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Is NVIDIA (NVDA) Stock at Imminent Risk Due to a New Loophole?

The Biden Administration has reinforced measures to curb the semiconductor exports of U.S. chipmakers to China, effectively plugging regulatory loopholes identified last year.

This move enhances the stipulations set forth by the U.S. Commerce Department, which unveiled stringent export control rules that were first established in October 2022. The revised regulations will block some AI chips beneath the existing technical parameters. Additionally, companies will now be required to declare shipments of certain other products. These fresh limitations will bolster the effectiveness of American controls and limit ways to circumvent these restrictions further.

This prohibition is part of a broad legal and financial policy strategy to promote U.S. national security, especially considering heightened competition with China. These unprecedented measures are intended to constrain Beijing’s technological and military ambitions. The initiative seeks to halt supplies of critical technology to China that could be utilized across various sectors, including advanced computing and the production of weaponry.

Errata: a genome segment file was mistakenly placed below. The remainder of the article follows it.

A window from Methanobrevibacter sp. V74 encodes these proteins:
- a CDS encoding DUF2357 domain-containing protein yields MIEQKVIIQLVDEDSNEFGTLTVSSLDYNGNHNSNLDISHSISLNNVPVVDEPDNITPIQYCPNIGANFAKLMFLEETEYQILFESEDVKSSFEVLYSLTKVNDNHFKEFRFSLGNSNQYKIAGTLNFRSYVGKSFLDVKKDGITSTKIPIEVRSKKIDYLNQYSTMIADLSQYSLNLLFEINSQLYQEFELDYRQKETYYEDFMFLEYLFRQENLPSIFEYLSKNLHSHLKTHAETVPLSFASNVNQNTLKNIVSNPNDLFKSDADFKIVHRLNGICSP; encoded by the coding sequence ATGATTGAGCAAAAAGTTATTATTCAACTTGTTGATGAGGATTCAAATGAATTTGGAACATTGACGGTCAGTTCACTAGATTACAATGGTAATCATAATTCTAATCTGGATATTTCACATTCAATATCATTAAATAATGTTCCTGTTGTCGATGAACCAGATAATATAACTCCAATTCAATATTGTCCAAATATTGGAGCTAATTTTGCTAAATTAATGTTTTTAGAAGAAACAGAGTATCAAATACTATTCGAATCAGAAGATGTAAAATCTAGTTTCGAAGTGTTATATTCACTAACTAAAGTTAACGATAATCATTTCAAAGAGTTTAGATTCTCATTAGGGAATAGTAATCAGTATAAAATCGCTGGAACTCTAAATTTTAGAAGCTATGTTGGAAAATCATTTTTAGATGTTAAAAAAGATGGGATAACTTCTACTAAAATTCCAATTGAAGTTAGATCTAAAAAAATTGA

These heightened restrictions on tech exports to China coincide with American efforts to ease strained relations between the two largest global economies. This shift in policy toward China heralds a significant turn in U.S.-China tech diplomacy.

Last year, government restrictions prevented the Santa Clara, California-based chipmaker NVIDIA Corporation (NVDA) from shipping two of its most technologically advanced AI chips to Chinese customers – chips recognized as an industry-standard in developing chatbots and similar AI systems.

However, NVDA quickly adapted by releasing new, less sophisticated variants for the Chinese market that complied with U.S. export controls. They created the H800 semiconductor chip to replace the previously banned H100 for China, along with the development of the A800 to replace the A100 for Chinese firms. The H800 boasts comparable computing power to the company’s more potent H100 chip in specific AI capacities, albeit with some performance limitations.

However, according to NVDA’s recent SEC filing, these restrictions apply to several of the company’s chips, including the A100, A800, H100, H800, L40, L40S, and RTX 4090. This affects all systems sold with these chips, including their DGX and HGX systems.

Previously, in June, NVDA’s CFO Colette Kress downplayed the impact of the potential export restrictions, asserting that they would not yield an “immediate financial impact” but that subsequent limitations, unexpected at the time, “would have an immediate material impact on our financial results.”

The U.S. chipmaker is at risk of losing $5 billion worth of orders from China due to the chip export ban. The orders were placed for 2024 by leading Chinese tech giants such as Alibaba, ByteDance, and Baidu. Before the imposition of the ban, NVDA expected to begin fulfilling some of these orders by November 15, the initial cut-off date for blocking shipments of advanced AI chips to China. Unless the U.S. government issues the required licenses necessary to make the deliveries, NVDA may have to cancel the lucrative orders.